The town's budget now stands are nearly a quarter of a billion dollars. At last night's Board of Selectmen meeting, Brookline officials presented the budget overview for the 2013 fiscal year, which balances at $248.3 million. Overall, an increase of 5.9 percent--although this includes the $3.25 million sale of town property at Fisher Hill.
See PDF at right for full budget.
The full budget overview is also available on the town website, here are some highlights from Town Administrator Mel Kleckner's, and Deputy Town Administrator Sean Cronin's presentation last night.
$2 Million More for Schools
State Aid for the schools, under Chapter 70, increased by $2 million from the previous estimates, which will go a long way to closing the at the end of last year.
"When we saw the numbers we thought it was a mistake," Cronin added.
He explained that, because of, the formula that determines school funding designates Brookline as a "Foundation Aid" community. He also noted that the state legislature appropriated more money and changed to an aggregated growth formula.
Between the unexpected cash influx from the state, and healthcare premiums costing less than anticipated, officials say that the anticipated gaps in the budget have been closed.
In the last year, Kleckner took on consultants from UMass Boston's Collins Center to examine the town's Planning and Community Development Department. Kleckner reported two driving forces behind this: a debate over the merits of staff for the commercial areas, and a decrease in community development block grant (CDGB) funding.
The Collins Center's recommendations suggested eliminating an administrative position and sharing the duties with other staff. They also recommended replacing the Commercial Areas Coordinator position with a lesser position that reports to the Director and the economic development advisory board (EDAB).
The Department of Public Works (DPW) also re-examined their structure, and made some changes. One significant change Kleckner highlighted was that the town currently sweeps streets every ten days, where 14 days would do. This change allows the town to eliminate one full-time position.
The DPW will also create a Forestry Craftsman position, which replaces a Gardener/Laborer position in the Parks and Open Space division. This is expected to save the town money previously spent on contracted tree services.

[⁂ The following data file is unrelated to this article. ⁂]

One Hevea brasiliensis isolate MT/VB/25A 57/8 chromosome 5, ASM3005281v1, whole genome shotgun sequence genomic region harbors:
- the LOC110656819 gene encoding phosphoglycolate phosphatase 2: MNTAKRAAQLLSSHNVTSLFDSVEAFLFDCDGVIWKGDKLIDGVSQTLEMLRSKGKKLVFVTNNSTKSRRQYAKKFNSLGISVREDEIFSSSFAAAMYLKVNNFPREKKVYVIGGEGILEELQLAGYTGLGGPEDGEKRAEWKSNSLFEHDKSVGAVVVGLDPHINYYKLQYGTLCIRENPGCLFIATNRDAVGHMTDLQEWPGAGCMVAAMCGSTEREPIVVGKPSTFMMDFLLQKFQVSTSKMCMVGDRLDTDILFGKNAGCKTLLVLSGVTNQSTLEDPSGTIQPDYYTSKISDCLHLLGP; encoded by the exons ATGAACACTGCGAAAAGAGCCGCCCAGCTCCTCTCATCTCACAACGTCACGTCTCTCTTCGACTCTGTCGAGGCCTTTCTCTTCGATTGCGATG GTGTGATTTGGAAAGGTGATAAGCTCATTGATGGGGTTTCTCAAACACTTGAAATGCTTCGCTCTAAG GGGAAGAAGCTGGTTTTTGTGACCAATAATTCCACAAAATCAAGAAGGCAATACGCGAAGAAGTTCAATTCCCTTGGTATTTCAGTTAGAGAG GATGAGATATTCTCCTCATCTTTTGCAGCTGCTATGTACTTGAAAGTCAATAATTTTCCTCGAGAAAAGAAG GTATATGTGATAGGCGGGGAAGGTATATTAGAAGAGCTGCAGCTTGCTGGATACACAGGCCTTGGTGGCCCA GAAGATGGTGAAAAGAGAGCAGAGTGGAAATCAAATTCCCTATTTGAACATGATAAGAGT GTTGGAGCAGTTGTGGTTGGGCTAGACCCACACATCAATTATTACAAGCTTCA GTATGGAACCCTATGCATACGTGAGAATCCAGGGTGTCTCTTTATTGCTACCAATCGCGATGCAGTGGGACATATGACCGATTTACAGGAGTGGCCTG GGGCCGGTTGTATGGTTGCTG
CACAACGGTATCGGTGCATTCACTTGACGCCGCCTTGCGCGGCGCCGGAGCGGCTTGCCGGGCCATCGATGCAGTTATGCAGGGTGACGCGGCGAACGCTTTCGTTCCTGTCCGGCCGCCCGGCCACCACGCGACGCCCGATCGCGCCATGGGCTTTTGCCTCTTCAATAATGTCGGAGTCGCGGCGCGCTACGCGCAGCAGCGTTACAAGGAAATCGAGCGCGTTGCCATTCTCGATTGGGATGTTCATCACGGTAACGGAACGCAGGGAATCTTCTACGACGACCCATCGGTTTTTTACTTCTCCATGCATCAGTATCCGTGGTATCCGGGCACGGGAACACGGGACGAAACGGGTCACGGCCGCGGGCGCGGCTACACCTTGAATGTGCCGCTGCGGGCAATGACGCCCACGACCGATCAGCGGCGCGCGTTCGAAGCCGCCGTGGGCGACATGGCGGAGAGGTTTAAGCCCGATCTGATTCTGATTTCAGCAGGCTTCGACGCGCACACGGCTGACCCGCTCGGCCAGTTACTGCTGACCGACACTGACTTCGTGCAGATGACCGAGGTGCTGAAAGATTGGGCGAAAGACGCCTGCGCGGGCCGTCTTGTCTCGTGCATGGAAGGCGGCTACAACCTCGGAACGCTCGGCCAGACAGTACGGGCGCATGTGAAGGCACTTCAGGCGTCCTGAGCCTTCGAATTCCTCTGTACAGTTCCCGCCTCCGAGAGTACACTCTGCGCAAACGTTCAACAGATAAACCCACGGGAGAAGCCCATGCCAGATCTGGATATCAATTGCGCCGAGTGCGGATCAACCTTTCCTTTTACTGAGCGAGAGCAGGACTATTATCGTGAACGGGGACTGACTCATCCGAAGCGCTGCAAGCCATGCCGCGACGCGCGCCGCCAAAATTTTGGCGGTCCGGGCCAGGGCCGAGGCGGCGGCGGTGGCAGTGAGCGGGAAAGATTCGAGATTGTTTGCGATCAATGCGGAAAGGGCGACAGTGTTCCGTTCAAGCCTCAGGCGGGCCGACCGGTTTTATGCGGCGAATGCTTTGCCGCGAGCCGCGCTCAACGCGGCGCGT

In addition to the buget for FY2013, the overview also included a long-range view that extends to FY2017.
Kleckner observed that the defecits in this plan are overstated, and do not account for the annual balancing of the budget, but that it is useful to look at what he calls the "structural gap" inherent in running the town.
This forecast takes into account conditions like inflation, wage increases, and property taxes. It also assumes that state funding remains roughly the same next year, and increases 2.5% from FY2015-207., Over the course of the next four years with these estimated variables the budget gap will increase from $3.1 million to $8.1 million.
This allows the town to foresee what they may have to reconcile in the coming years. He added, "Our goal is to eliminate that gap in a way that balances revenue with growth and expenditure control."
New Parking Meters
, Town Administrator Mel Kleckner plans to put $100,000 into reexamining the Brookline parking meter system. He currently plans to switch the multi-space parking meters in parking lots to a pay-by-space system, and replace on-street parking with individual smart meters. One vendor has agreed to allow the town to try their smart meters for a spring trial period.
Green Community, Green Lights
The town plans to put its to good use, and will take some grant money to install more LEDs in streetlights around town. The benefits of these street lamps, as mentioned in the budget presentation, is greater visibility, more energy efficiency, and reduced maintenance costs. Last year, stimulus money was put toward 60 LED streetlights in South Brookline, the plan is looking to install more this year.
Another reported change in utlity costs comes from a lower contract for natural gas, which goes into effect in October.